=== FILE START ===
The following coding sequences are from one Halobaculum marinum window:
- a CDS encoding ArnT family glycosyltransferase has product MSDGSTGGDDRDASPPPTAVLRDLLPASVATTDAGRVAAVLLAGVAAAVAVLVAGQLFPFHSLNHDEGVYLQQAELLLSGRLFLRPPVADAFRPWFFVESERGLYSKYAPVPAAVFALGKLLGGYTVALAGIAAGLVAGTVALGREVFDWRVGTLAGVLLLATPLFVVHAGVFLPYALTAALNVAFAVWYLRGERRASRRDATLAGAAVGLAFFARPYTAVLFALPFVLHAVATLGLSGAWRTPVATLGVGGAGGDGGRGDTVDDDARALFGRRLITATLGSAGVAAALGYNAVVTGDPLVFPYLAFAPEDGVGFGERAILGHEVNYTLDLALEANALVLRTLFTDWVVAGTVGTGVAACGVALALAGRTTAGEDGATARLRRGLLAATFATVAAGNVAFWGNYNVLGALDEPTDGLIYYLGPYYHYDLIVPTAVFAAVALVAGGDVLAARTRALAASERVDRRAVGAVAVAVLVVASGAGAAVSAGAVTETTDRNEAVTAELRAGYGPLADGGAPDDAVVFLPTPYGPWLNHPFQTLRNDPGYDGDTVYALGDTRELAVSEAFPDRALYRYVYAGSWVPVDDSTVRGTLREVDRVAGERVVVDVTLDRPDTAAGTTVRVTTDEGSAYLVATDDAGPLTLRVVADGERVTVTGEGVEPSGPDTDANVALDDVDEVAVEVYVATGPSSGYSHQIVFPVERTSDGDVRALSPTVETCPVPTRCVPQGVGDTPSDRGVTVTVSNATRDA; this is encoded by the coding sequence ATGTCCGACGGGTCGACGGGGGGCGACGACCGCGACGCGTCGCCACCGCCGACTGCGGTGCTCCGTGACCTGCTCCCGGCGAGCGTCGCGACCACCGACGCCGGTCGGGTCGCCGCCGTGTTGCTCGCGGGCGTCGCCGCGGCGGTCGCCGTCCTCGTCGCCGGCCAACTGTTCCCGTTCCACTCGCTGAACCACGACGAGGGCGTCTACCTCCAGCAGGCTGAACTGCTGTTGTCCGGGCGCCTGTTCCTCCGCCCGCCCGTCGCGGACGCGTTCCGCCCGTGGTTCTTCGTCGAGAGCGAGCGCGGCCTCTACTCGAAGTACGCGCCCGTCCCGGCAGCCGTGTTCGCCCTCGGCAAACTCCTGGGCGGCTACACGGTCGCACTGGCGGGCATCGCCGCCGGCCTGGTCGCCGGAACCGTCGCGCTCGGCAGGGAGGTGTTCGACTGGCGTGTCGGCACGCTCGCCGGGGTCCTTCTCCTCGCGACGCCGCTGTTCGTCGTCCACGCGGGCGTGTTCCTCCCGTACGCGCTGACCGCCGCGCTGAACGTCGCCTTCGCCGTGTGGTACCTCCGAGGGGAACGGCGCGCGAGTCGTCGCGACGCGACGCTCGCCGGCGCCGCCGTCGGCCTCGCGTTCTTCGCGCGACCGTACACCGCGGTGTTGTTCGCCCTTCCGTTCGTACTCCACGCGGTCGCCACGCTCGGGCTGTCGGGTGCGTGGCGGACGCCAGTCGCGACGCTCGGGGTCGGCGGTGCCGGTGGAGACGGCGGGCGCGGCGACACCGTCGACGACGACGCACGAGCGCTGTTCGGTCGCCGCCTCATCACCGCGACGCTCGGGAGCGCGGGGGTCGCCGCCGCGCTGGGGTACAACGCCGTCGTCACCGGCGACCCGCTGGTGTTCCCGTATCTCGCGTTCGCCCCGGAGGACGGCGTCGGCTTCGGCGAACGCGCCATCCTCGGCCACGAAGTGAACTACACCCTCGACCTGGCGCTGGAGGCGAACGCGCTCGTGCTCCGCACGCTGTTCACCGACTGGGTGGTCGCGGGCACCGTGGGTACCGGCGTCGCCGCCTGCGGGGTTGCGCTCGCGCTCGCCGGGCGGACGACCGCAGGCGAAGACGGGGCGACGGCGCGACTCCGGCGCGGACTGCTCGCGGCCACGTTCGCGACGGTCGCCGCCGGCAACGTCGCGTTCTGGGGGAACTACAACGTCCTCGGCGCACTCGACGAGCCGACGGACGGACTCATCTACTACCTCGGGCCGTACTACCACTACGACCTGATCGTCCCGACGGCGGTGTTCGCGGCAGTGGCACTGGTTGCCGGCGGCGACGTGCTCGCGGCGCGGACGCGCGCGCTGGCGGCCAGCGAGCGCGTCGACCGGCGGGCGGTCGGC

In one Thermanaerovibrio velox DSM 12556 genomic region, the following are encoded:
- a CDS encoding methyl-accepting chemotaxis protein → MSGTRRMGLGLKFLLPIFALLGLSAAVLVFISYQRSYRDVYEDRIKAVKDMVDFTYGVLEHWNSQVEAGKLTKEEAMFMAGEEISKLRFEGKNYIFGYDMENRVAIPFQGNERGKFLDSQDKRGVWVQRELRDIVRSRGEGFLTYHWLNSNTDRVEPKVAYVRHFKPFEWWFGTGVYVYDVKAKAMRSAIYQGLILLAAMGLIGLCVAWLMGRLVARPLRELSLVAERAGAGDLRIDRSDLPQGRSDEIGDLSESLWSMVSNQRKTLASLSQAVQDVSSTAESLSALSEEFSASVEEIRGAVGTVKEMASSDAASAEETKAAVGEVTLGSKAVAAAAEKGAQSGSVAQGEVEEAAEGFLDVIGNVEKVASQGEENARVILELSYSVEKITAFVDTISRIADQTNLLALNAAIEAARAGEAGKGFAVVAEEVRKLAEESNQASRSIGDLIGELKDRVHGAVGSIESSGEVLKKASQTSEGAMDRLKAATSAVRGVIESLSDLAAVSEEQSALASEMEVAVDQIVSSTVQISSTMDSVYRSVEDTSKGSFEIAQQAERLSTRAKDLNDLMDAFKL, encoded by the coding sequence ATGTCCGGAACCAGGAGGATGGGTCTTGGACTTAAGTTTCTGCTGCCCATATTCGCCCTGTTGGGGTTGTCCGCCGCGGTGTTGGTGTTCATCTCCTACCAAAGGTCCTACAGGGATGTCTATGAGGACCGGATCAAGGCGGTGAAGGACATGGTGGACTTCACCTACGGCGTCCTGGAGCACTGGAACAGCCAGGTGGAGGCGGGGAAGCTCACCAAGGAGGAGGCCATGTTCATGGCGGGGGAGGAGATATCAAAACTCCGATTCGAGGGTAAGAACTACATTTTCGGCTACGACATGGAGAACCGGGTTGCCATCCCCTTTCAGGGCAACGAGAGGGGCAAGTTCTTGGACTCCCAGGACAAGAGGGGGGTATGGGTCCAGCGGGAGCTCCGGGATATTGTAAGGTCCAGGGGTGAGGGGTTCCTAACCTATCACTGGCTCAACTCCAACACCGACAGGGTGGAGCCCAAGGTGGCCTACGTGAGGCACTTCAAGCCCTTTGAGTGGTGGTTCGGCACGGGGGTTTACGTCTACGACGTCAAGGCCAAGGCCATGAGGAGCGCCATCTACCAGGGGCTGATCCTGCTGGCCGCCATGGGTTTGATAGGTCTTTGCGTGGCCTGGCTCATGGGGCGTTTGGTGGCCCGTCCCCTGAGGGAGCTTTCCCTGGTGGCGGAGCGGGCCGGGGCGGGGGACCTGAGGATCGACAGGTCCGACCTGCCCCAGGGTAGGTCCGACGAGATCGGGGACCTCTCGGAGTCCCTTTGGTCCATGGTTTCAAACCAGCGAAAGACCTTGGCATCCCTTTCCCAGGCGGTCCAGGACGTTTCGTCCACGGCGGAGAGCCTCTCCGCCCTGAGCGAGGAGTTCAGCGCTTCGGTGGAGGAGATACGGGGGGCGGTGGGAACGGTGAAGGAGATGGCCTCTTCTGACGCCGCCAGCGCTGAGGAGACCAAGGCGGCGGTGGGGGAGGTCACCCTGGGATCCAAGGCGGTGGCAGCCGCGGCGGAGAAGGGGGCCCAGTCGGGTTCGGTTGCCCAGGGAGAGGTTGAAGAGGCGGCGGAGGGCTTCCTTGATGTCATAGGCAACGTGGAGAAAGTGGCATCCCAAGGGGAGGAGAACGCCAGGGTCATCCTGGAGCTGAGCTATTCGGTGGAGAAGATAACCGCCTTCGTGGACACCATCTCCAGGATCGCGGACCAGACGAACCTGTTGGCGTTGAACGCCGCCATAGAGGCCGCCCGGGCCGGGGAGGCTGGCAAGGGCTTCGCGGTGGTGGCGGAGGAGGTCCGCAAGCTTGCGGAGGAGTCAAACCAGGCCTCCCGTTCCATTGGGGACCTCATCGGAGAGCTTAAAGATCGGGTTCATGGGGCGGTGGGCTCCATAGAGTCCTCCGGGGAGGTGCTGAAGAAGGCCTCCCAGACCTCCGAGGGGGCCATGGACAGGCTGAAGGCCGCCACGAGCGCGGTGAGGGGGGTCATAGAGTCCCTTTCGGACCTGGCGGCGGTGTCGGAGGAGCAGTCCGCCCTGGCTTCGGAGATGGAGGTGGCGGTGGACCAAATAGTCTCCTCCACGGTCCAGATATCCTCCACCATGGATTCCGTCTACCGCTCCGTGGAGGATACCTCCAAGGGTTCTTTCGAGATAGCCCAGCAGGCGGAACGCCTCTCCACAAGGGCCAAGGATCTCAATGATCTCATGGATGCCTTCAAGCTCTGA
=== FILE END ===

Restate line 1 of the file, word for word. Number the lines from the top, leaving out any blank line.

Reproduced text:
The following coding sequences are from one Halobaculum marinum window: